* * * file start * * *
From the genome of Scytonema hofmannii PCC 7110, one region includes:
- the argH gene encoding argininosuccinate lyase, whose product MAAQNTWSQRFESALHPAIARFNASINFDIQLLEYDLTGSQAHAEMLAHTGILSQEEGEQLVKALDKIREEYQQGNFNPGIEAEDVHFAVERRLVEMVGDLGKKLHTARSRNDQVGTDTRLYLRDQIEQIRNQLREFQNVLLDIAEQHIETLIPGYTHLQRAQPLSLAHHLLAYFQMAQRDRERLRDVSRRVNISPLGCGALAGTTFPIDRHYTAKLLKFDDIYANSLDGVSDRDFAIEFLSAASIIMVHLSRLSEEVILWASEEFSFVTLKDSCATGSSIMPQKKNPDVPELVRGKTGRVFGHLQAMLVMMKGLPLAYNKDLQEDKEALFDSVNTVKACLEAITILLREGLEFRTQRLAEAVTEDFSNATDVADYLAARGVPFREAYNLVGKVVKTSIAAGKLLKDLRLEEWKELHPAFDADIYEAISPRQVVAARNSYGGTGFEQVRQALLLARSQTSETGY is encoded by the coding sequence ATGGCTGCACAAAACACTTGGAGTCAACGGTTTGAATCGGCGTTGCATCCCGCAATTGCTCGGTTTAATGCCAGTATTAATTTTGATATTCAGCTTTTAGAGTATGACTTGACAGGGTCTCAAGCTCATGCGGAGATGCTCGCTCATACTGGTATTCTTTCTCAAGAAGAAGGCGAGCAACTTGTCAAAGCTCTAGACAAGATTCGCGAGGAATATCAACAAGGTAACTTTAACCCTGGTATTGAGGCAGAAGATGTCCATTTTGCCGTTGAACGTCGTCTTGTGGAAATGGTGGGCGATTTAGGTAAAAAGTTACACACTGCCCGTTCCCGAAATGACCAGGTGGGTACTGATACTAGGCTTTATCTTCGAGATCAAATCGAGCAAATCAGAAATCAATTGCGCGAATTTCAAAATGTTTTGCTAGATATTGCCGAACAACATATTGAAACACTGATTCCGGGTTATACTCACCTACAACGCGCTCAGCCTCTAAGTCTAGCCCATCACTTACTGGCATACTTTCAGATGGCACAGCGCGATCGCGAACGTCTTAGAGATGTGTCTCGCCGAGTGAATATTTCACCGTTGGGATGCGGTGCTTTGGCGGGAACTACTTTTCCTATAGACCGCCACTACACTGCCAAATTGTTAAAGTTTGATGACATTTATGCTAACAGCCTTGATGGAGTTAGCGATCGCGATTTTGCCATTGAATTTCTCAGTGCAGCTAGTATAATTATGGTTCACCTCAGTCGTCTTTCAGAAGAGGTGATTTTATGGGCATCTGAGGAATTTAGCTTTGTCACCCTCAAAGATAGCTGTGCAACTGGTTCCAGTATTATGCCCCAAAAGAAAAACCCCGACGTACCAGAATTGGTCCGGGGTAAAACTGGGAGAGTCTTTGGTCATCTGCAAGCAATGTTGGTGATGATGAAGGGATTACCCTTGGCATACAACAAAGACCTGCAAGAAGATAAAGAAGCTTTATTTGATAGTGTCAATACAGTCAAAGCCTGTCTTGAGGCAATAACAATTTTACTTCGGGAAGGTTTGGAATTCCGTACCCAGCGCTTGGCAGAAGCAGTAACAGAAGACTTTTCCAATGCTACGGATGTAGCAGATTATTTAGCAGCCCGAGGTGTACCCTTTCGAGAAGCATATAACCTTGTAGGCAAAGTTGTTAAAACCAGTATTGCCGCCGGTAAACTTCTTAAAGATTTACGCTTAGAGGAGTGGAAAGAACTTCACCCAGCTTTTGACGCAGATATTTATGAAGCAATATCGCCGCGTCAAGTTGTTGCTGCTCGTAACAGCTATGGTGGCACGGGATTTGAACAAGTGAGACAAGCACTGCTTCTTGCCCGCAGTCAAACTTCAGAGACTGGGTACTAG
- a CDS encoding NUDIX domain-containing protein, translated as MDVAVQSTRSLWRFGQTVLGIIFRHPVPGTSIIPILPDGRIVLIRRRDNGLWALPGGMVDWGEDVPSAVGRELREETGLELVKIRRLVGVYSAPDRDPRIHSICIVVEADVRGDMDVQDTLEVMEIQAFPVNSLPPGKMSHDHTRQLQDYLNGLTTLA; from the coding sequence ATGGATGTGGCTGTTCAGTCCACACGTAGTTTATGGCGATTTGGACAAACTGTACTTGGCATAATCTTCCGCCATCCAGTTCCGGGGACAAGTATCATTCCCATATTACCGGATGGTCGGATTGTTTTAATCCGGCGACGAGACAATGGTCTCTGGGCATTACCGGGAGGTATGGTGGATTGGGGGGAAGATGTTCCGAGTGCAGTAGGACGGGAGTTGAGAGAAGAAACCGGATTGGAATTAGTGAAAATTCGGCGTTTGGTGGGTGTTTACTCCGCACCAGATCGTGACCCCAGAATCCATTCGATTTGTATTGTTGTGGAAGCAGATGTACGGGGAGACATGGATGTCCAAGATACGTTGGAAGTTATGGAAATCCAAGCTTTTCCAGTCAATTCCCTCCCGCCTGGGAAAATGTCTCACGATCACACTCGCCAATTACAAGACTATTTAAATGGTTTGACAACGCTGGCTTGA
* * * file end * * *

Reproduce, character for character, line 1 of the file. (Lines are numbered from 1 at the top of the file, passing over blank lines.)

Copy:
From the genome of Scytonema hofmannii PCC 7110, one region includes: